Neonicotinoids Pose Ecosystemwide Threat
A majority of soybean, corn, canola and sunflower seeds planted in the U.S. are precoated with neonicotinoid insecticides, also known as “neonics.” More than half of garden plants attractive to bees sold at garden centers are also pretreated with these toxic pesticides
Neonics have been shown to threaten the entire food chain, having toxic effects not just on pollinators such as bees, but also invertebrates, birds and other wildlife
American agricultural land is now 48 times more toxic to insects than it was two decades ago, and between 1992 and 2014, neonicotinoids accounted for 92% of the total acute insecticide toxicity load
Neonics affect migration behavior of songbirds by affecting their feeding patterns and fat stores. The chemicals act as a rapid appetite suppressant
Research by the EPA in 2014 and 2019 concluded that neonicotinoid-treated seeds provide no significant financial or agricultural benefits for farmers
This article was previously published December 10, 2019, and has been updated with new information.
Unbeknownst to many Americans, a majority of soybean, corn, canola and sunflower seeds planted in the U.S. are precoated with neonicotinoid insecticides,1 also known as "neonics." Needless to say, since the chemical is taken up systemically through the plant, it cannot be rinsed off.
A 2015 report2 by the American Bird Conservancy revealed neonics were found in congressional cafeteria food, demonstrating just how pervasive they have become in our food supply.
Wildflowers growing around the margins of fields are also severely contaminated with neonics, and the concentrations of the toxin in the pollen and nectar of these flowers are sometimes higher than the levels found in the crop itself.3
More than half of garden plants attractive to bees sold at garden centers — such as tomatoes, squash, salvia and various flowers — are also pretreated with these toxic pesticides.4,5 This is a travesty, as many add flowering plants to their garden to support the local pollinator population, not realizing their garden is actually contributing to the pollinators' decline.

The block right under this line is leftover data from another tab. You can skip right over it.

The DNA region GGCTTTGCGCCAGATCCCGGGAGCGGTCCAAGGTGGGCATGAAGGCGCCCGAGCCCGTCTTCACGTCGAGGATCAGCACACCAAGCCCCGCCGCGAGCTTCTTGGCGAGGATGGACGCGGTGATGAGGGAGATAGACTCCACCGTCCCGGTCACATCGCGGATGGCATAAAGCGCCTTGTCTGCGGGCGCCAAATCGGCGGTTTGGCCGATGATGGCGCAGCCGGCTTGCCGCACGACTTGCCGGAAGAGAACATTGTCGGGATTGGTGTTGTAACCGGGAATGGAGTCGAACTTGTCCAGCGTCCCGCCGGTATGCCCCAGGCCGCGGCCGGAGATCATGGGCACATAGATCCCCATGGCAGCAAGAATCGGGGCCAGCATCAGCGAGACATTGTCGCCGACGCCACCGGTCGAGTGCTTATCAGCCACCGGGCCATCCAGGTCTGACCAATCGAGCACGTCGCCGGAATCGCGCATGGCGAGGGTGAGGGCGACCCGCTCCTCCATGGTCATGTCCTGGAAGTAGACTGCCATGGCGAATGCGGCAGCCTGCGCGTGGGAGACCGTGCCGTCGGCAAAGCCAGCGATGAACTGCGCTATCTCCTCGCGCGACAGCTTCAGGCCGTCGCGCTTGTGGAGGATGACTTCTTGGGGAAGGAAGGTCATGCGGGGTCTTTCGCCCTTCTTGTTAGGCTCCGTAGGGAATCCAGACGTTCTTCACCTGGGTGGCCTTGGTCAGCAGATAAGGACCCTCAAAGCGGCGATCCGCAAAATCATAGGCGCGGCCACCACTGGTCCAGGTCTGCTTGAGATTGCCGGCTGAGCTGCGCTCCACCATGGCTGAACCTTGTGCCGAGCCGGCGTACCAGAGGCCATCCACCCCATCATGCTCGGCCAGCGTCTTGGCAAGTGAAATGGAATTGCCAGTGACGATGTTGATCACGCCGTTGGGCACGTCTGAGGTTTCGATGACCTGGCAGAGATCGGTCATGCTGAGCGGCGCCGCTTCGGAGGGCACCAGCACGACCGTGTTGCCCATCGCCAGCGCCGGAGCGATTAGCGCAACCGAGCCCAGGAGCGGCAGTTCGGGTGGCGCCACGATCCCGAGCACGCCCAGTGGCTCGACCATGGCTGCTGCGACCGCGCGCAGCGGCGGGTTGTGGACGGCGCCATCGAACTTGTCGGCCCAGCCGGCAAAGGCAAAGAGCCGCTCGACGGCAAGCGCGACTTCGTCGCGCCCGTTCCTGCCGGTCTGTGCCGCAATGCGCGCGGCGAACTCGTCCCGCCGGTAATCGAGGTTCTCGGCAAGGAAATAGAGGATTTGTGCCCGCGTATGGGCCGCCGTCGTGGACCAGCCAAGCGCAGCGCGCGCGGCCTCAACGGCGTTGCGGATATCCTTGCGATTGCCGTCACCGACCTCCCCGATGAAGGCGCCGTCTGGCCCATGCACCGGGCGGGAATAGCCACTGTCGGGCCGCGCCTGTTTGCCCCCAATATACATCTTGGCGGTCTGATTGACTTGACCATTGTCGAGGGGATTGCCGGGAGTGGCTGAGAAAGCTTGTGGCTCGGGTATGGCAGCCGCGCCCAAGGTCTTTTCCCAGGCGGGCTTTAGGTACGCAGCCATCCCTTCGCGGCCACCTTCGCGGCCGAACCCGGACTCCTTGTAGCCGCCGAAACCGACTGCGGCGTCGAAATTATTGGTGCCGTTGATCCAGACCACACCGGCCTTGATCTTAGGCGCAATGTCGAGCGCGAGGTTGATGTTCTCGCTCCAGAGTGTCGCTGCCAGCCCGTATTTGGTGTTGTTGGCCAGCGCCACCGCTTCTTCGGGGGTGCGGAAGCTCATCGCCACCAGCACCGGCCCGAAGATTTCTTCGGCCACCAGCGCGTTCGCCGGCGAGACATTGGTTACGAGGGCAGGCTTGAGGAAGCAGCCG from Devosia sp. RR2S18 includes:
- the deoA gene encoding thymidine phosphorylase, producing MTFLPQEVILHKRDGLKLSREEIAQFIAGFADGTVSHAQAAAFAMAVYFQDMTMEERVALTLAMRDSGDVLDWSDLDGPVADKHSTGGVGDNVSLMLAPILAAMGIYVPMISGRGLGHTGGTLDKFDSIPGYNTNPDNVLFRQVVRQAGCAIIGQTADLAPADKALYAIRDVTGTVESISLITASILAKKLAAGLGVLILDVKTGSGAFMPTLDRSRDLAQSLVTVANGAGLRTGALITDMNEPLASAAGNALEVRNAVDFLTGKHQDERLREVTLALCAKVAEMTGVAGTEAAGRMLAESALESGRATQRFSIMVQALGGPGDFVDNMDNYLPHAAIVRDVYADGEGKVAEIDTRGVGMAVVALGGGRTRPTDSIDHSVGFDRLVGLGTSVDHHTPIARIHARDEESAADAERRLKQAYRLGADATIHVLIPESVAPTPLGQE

Neonicotinoids Are an Ecosystemwide Threat
Ironically, neonicotinoids were originally introduced as a safer alternative to other pesticides, yet studies over the years have repeatedly found the opposite to be true. As summarized in "The Environmental Risks of Neonicotinoid Pesticides: A Review of the Evidence Post 2013," published in 2017:6
"Neonicotinoid pesticides were first introduced in the mid-1990s, and since then, their use has grown rapidly. They are now the most widely used class of insecticides in the world, with the majority of applications coming from seed dressings.
Neonicotinoids are water-soluble, and so can be taken up by a developing plant and can be found inside vascular tissues and foliage, providing protection against herbivorous insects.
However, only approximately 5% of the neonicotinoid active ingredient is taken up by crop plants and most instead disperses into the wider environment. Since the mid-2000s, several studies raised concerns that neonicotinoids may be having a negative effect on non-target organisms, in particular on honeybees and bumblebees …
Whilst much of the recent work has focused on the impact of neonicotinoids on bees, a growing body of evidence demonstrates that persistent, low levels of neonicotinoids can have negative impacts on a wide range of free-living organisms."
Similarly, the American Bird Conservancy in 2013 warned:7
"It is clear that these chemicals have the potential to affect entire food chains. The environmental persistence of the neonicotinoids, their propensity for runoff and for groundwater infiltration, and their cumulative and largely irreversible mode of action in invertebrates raise significant environmental concerns …"
'Silent Spring' All Over Again
Huge Songbird Decline Linked to Toxic Neonics
Neonics Used in Vain as They Provide No Benefit to Farmers
Mounting Evidence Shows Neonicotinoids Are Too Toxic to Use
For Optimal Health, Limit Your Pesticide Exposure
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